The memo also included “key messages” for Ministers and staff to stick to in their written statements, including:

“No one had the luxury of time”

“Tough calls had to be made”

“Evidence shows our decisions were the right ones”

“The results speak for themselves”.

What they seem to be trying to get across here is that no matter how they managed the severe restrictions – whether they sought or followed the best advice, and whether they ignored warnings of possible illegality – can be swept under the carpet if the end result is acceptable to the general population.

One Court has already found that the Ministry of Health failed to allow for their own legal directive that allowed for compassionate grounds and exception circumstances in allowing people to visit dying relatives.

Two other courts have said that serious questions should be asked of the legality or otherwise of the lockdown restrictions, and a judicial review of the Ministry of Health directives is currently before the High Court.

But the Government seems intent on fobbing off questions and moving on because the public are happy enough.

If the Prime Minister and her Government continue to follow this carefully managed avoidance of openness, transparency and public accountability then the wheels could quickly fall off their popularity.

Jacinda Ardern is an accomplished communicator, doing particularly well when dealing with crises with unprepared speeches. But she is increasingly at risk of being seen as a glib, preachy politician who is little better than the rest of politicians who have earned a very low credibility rating.

I’m prepared to excuse some mistakes along the way in dealing with rapidly evolving health, economic and social crises, but I have a very low tolerance for being fed glib platitudes after the fact to try to avoid accountability.

Ardern may be better than the alternative at the moment, but she should understand that an aura of kindness can be smothered by a barrage of managed bullshit quite quickly, and she is heading in that direction.

UK Ministers resign, confidence vote likely for Theresa May

Missy has summarised developments (overnight NZ time) in the UK political split over Brexit plans, with a number of Cabinet Ministers resigning (7 so far), and a confidence vote in Theresa May likely.

(Thanks for this Missy).


Her ‘deal’ has been compared to Chamberlain returning from Munich.

A quick review of this morning’s happenings (rather than re-posting everything I posted this morning).

Five Members of the cabinet have resigned, they are:

  1. Shailesh Vara – Junior Minister for Northern Ireland. He claims that the deal leaves Britain in a half way house.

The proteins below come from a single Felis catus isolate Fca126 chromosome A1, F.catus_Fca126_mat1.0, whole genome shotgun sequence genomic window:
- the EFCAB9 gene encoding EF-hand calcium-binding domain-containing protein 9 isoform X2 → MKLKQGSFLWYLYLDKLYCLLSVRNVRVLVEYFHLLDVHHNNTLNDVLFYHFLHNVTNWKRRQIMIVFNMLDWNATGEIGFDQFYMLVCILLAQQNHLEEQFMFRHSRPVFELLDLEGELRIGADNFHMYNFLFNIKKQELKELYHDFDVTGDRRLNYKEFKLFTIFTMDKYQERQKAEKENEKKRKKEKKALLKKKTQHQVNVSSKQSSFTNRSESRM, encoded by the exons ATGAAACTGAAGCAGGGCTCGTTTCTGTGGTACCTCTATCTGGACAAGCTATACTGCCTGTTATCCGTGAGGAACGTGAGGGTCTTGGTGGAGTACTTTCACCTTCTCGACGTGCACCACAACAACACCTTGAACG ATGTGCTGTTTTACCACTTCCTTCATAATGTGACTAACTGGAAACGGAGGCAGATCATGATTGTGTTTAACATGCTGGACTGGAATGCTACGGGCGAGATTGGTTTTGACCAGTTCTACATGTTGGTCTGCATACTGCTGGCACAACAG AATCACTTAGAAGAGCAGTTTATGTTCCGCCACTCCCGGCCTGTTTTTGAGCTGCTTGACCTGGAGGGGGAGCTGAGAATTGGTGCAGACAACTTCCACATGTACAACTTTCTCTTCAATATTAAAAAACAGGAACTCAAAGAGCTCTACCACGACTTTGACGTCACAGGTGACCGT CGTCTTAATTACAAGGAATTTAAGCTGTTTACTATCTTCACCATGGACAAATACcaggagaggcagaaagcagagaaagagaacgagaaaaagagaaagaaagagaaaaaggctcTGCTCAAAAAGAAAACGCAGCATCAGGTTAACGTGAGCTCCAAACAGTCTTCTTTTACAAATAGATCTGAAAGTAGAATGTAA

2. Dominic Raab – Secretary of State for Exiting the EU. He said the indefinite backstop threatens to break up the Union.
  3. Esther McVey – Secretary of State for Work & Pensions. She said the deal does not honour the result of the referendum.
  4. Suella Braverman – Junior Minister for the Department for Exiting the EU. She warned that the concessions do not respect the will of the people.
  5. Anne-Marie Trevelyan – Parliamentary Private Secretary to the Education Secretary. She said the deal is unacceptable to Brexit Voters.
  6. Ranil Jayawardena – Parliamentary Under Secretary of State at the Ministry of Justice. He said the deal does not deliver a fair Brexit.
  7. Rehman Chishti, the PM’s trade envoy to Pakistan and Vice chairman of the Conservative Party for communities has resigned, saying that the deal is contrary to their Manifesto commitment.

May gave a statement in Parliament after which she received no support. During the questions after Jacob Rees-Mogg asked May why he shouldn’t put in a letter to the 1922 Committee Chariman. This is quite a big thing, whatever you think of him JRM has always supported the PM, he hasn’t supported the deal, but he has always said he supports the PM of the day, and that he has indicated in Parliament that he is thinking of putting in a letter of no confidence is quite a big deal, and he has influence among other Brexiters.

When he spoke in Parliament JRM obviously already had his letter written, he has just submitted it to the 1922 Committee. The key part is this: ‘It is of considerable importance that politicians stick to their commitments or do not make such commitments in the first place. Regrettably, this is not the situation, therefore, in accordance with the relevant rules and procedures of the Conservative Party and the 1922 Committee this is a formal letter of No Confidence in the Leader of the Party, the Rt. Hon. Theresa May.’

JRM has said that the Brexit deal has turned out to be worse than anticipated and fails to meet the promises given to the nation by the PM.

It is expected that the required number of letters will be received by the Chair of the 1922 Committee by tomorrow, and if so then a vote of confidence in Theresa May as leader on Tuesday is expected.

There has been some speculation on who may run for leader, though I think we may get a better idea when the Chair of the 1922 Committee are closer to receiving the 48 letters needed and we see which Cabinet members resign then.

Leading contenders at the moment are:

  • Dominic Raab (odds about 11-2)
  • Boris Johnson (odds about 5-1)
  • Sajid Javid (odds about 5-1) he is the most credible leading contender, despite having voted remain he is against a soft Brexit and for delivering Brexit. He has gone against Theresa May on several occasions, and he was reportedly behind a tougher stance on EU Migrants post Brexit than was originally positioned by TM. Has the advantage of being an ethnic minority (Pakistani parents) and a (non practicing) Muslim, despite having been brought up in a Muslim household he doesn’t practice now, and has stated on a number of occasions the only religion in his house is Christianity (his wife is apparently a practicing Christian). So looks good for the moderate Muslim vote, but isn’t a problem for the extreme anti-Muslim vote.